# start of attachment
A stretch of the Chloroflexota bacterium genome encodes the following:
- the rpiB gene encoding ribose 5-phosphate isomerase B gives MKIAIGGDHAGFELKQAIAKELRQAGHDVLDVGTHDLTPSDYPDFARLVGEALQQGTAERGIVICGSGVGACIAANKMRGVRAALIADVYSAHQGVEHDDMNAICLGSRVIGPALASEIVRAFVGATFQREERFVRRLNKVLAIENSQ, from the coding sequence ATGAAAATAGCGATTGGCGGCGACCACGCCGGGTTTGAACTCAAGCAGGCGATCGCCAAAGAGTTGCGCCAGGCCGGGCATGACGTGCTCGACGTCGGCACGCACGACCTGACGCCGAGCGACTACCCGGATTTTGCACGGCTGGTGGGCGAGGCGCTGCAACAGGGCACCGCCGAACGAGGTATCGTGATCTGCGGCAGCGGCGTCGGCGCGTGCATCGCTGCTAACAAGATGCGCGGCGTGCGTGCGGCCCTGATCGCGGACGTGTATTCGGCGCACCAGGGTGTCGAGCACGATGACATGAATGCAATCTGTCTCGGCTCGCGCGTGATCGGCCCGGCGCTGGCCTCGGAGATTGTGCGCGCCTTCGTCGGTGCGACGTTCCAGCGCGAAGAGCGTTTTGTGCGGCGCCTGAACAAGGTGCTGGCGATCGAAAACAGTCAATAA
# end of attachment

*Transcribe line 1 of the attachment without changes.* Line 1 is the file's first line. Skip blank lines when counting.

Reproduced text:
A stretch of the Chloroflexota bacterium genome encodes the following: